Even as a small child, I recognized the pungent stench of BS in that false equivalence, though I couldn't have articulated why it bothered me so much. Well, now I can: the invading British forces actually can't be trusted. The tribal chief is RIGHT. The invaders want to kill him and his people and steal all their things! Don't give me this “there was wrong and misunderstanding on both sides” revisionist horsepuckey. I'm supposed to condemn the indigenous peoples for not just cheerfully handing over their land, resources, vaginas, etc. to the invading colonial forces? Fuck right off.
Up until Mulan (WHO WINS ALL THE THINGS, NATCH), the only Disney heroine I identified with at all was Belle, obviously. She liked reading a lot, she wanted much more than this provincial life, and everyone thought she was a bit weird: she's just like me! – provided we ignore the entire second half of the movie where she up and Stockholm-syndromes her way to a “happy ending”, as this fabulously ranty piece points out.
That same piece does an able job of describing everything that's wrong with The Princess and the Frog. I don't disagree with any of Ashley's points, but heck if I didn't enjoy the mucus out of that movie. I think it's because I saw the Tiana/Naveen/frog business as a humdrum, easily-ignored subplot. The movie isn't really about princesses, frogs, or any iteration thereof. The movie is about celebrating New Orleans culture: the food, the music, the accents, the color of the city. If you conceive New Orleans as the protagonist, and the actual storyline as stuff that's just happening in the background so we get to enjoy the milieu, it's a less frustrating film.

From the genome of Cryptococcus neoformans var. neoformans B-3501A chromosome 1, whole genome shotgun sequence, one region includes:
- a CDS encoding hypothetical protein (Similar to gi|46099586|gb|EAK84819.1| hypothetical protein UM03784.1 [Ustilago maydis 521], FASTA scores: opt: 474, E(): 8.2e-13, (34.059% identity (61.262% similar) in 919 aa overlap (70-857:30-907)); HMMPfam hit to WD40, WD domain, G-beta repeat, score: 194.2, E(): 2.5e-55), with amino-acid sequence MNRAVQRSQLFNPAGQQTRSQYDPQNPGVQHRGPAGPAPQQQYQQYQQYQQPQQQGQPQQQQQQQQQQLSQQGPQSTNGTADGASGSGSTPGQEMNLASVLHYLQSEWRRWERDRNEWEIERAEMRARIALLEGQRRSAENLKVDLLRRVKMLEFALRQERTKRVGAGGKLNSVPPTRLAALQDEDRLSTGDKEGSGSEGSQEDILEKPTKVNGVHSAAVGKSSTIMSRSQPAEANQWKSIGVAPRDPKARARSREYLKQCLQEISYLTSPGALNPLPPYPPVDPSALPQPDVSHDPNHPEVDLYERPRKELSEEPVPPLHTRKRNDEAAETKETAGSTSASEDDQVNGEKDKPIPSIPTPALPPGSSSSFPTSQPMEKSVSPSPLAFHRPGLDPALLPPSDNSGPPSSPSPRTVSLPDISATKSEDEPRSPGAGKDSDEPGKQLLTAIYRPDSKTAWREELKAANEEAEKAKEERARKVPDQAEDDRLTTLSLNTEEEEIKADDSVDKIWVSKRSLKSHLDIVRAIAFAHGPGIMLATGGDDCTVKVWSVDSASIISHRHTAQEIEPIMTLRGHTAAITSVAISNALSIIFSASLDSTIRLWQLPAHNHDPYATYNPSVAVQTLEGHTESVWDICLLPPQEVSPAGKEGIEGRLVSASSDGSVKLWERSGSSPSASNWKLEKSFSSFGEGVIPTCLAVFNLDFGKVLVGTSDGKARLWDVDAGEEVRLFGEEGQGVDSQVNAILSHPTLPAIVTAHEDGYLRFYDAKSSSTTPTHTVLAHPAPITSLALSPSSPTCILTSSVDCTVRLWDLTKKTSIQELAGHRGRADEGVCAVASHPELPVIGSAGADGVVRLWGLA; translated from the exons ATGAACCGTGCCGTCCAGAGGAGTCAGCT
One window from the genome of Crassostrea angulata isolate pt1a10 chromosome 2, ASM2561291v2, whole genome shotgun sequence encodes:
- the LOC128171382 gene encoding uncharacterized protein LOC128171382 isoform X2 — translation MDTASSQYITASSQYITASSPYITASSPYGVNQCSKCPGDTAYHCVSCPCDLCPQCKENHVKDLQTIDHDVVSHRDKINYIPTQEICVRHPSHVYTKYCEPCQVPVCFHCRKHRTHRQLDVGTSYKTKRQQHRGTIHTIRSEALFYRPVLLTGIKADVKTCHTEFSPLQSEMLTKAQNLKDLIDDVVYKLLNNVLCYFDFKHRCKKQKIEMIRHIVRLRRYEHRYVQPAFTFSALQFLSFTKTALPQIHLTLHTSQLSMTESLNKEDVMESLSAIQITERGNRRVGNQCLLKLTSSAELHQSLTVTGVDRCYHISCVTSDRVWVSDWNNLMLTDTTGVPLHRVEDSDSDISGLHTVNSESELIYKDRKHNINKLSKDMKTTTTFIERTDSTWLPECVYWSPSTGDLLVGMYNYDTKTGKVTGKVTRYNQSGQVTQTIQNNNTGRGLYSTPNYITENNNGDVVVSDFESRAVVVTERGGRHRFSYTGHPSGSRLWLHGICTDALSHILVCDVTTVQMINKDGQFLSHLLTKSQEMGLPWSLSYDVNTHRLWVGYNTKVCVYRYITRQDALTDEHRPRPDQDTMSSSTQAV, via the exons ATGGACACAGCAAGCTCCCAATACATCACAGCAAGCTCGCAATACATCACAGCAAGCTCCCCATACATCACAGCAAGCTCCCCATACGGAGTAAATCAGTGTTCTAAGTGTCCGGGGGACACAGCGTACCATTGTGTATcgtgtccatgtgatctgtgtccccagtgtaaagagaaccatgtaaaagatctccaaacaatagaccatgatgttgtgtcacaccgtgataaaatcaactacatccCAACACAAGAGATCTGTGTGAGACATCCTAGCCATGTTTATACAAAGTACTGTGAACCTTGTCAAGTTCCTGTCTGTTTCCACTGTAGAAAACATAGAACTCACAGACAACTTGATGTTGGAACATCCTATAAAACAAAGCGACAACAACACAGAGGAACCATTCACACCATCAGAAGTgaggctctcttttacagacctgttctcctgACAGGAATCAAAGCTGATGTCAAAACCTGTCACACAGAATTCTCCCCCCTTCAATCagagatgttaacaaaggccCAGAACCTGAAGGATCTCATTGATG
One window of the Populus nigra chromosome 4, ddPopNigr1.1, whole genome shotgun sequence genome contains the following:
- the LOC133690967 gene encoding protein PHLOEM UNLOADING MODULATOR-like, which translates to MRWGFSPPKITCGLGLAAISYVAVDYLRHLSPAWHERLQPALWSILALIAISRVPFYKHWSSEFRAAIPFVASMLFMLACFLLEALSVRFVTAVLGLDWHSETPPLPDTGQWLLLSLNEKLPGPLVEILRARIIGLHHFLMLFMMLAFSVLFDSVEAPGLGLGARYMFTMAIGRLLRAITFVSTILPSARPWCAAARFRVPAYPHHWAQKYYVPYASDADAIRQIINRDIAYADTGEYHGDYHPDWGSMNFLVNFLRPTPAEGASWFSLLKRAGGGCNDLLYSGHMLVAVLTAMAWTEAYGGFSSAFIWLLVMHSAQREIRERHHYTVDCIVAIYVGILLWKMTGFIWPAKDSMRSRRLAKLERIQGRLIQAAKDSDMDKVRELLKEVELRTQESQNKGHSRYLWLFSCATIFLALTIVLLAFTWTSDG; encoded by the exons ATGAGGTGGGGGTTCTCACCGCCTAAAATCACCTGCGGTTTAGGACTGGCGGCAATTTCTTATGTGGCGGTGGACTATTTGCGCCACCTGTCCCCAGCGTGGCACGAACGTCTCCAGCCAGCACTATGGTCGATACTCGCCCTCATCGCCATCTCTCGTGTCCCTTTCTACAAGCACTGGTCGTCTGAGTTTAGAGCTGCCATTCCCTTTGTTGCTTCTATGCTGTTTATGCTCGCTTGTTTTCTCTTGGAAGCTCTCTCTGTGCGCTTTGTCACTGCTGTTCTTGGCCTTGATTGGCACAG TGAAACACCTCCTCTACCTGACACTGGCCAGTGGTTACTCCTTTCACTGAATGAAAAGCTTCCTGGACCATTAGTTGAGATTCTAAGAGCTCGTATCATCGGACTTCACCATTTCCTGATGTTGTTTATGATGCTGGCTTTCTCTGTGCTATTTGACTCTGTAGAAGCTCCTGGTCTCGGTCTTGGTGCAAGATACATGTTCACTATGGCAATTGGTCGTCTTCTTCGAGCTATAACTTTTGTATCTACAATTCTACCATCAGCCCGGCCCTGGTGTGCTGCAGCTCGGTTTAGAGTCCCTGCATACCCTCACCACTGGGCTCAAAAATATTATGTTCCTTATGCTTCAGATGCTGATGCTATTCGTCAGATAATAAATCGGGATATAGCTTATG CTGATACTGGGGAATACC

Tiana's character arc is certainly profoundly disappointing. [SPOILERS, but it's a Disney movie so you knew what was coming:] Apparently we've progressed to the point where a woman can have ambitions of her own, but mayn't realize them unless she has an all-important Man first because what really matters is MARRIAGE!
...Um, Disney? Can I ask you a question? Why do all your movies have romance in them anyway?
I mean, I get that some kids must like love stories. They must do, because it takes all sorts and whatnot. But... in my house, at least, romance plots were something to be suffered through so you could have the awesome songs, wacky sidekicks, magical enchantments, and goofy jokes. My brothers and I were not fans of “mushy stuff”, and surely millions of kids feel the same way. Why have romance in your kids' movies at all? Kids are kids! They're not interested in ~love~ and ~romance~ and ~special feelings~. Kids want stories of adventure and magic and fun and friendship, the things they seek out in their everyday lives. At one stage during The Princess and the Frog, I briefly entertained the notion that Tiana and Naveen might just realize they liked and valued each other as friends, and that would've been awesome. If I were writing a kids' film, the interpersonal relationships would all be friendships, because I think kids deserve to know that friends are more important than romantic partners. (YMMV, of course, but surely we can all agree that's true for six-year-olds!)
But, for all its faults, The Princess and the Frog does take unmitigated delight in Louisiana Creole culture, in a way that seems genuine and reasonably non-gross. I'll take that over Pocahontas any day.